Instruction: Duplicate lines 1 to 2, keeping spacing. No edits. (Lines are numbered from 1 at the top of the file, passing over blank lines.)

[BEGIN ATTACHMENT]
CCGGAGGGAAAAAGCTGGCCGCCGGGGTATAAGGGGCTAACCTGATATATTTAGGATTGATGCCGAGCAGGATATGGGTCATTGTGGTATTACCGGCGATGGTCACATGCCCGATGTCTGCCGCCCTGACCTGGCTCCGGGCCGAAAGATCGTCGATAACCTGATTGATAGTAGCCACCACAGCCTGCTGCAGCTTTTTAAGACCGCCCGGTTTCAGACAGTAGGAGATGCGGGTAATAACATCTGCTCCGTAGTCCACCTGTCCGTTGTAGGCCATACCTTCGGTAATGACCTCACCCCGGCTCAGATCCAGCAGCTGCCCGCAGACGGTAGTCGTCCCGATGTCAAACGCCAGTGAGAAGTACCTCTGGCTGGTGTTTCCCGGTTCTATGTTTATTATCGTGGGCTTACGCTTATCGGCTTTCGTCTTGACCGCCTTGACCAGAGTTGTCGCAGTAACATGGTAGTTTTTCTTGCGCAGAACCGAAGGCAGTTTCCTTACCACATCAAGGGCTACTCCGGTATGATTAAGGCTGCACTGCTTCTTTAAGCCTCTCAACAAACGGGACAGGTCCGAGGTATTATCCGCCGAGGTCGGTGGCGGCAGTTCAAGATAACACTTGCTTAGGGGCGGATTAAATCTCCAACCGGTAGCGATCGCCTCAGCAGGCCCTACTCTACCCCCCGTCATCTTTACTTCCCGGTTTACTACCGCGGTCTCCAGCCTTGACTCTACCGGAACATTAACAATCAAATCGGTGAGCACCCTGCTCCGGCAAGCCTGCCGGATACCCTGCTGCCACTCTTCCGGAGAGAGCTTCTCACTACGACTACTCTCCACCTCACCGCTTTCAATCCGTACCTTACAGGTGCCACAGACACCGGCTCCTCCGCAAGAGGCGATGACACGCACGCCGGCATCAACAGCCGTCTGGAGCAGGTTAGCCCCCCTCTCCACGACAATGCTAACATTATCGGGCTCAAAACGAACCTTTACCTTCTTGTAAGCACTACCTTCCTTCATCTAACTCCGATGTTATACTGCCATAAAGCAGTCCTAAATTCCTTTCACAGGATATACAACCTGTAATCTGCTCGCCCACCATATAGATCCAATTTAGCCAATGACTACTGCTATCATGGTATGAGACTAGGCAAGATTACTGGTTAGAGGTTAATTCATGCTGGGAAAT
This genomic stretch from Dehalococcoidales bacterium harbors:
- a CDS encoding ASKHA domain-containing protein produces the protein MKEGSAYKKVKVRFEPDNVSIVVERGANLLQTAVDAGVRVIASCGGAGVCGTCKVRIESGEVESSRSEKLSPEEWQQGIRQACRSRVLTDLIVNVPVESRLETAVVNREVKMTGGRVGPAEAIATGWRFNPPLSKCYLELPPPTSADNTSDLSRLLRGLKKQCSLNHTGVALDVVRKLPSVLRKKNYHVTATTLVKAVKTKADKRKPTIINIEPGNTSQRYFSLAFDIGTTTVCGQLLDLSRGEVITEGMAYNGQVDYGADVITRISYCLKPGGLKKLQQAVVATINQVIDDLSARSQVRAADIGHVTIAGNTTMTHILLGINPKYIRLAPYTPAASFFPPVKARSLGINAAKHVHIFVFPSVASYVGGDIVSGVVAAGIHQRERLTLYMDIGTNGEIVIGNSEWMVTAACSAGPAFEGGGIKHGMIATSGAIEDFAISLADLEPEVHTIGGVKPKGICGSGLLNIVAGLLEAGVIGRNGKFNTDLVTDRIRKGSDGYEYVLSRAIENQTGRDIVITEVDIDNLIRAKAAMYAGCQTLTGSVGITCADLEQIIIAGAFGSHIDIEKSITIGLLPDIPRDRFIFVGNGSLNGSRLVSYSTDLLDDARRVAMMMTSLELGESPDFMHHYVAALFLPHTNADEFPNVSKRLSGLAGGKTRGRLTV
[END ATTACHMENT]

CCGGAGGGAAAAAGCTGGCCGCCGGGGTATAAGGGGCTAACCTGATATATTTAGGATTGATGCCGAGCAGGATATGGGTCATTGTGGTATTACCGGCGATGGTCACATGCCCGATGTCTGCCGCCCTGACCTGGCTCCGGGCCGAAAGATCGTCGATAACCTGATTGATAGTAGCCACCACAGCCTGCTGCAGCTTTTTAAGACCGCCCGGTTTCAGACAGTAGGAGATGCGGGTAATAACATCTGCTCCGTAGTCCACCTGTCCGTTGTAGGCCATACCTTCGGTAATGACCTCACCCCGGCTCAGATCCAGCAGCTGCCCGCAGACGGTAGTCGTCCCGATGTCAAACGCCAGTGAGAAGTACCTCTGGCTGGTGTTTCCCGGTTCTATGTTTATTATCGTGGGCTTACGCTTATCGGCTTTCGTCTTGACCGCCTTGACCAGAGTTGTCGCAGTAACATGGTAGTTTTTCTTGCGCAGAACCGAAGGCAGTTTCCTTACCACATCAAGGGCTACTCCGGTATGATTAAGGCTGCACTGCTTCTTTAAGCCTCTCAACAAACGGGACAGGTCCGAGGTATTATCCGCCGAGGTCGGTGGCGGCAGTTCAAGATAACACTTGCTTAGGGGCGGATTAAATCTCCAACCGGTAGCGATCGCCTCAGCAGGCCCTACTCTACCCCCCGTCATCTTTACTTCCCGGTTTACTACCGCGGTCTCCAGCCTTGACTCTACCGGAACATTAACAATCAAATCGGTGAGCACCCTGCTCCGGCAAGCCTGCCGGATACCCTGCTGCCACTCTTCCGGAGAGAGCTTCTCACTACGACTACTCTCCACCTCACCGCTTTCAATCCGTACCTTACAGGTGCCACAGACACCGGCTCCTCCGCAAGAGGCGATGACACGCACGCCGGCATCAACAGCCGTCTGGAGCAGGTTAGCCCCCCTCTCCACGACAATGCTAACATTATCGGGCTCAAAACGAACCTTTACCTTCTTGTAAGCACTACCTTCCTTCATCTAACTCCGATGTTATACTGCCATAAAGCAGTCCTAAATTCCTTTCACAGGATATACAACCTGTAATCTGCTCGCCCACCATATAGATCCAATTTAGCCAATGACTACTGCTATCATGGTATGAGACTAGGCAAGATTACTGGTTAGAGGTTAATTCATGCTGGGAAAT
This genomic stretch from Dehalococcoidales bacterium harbors: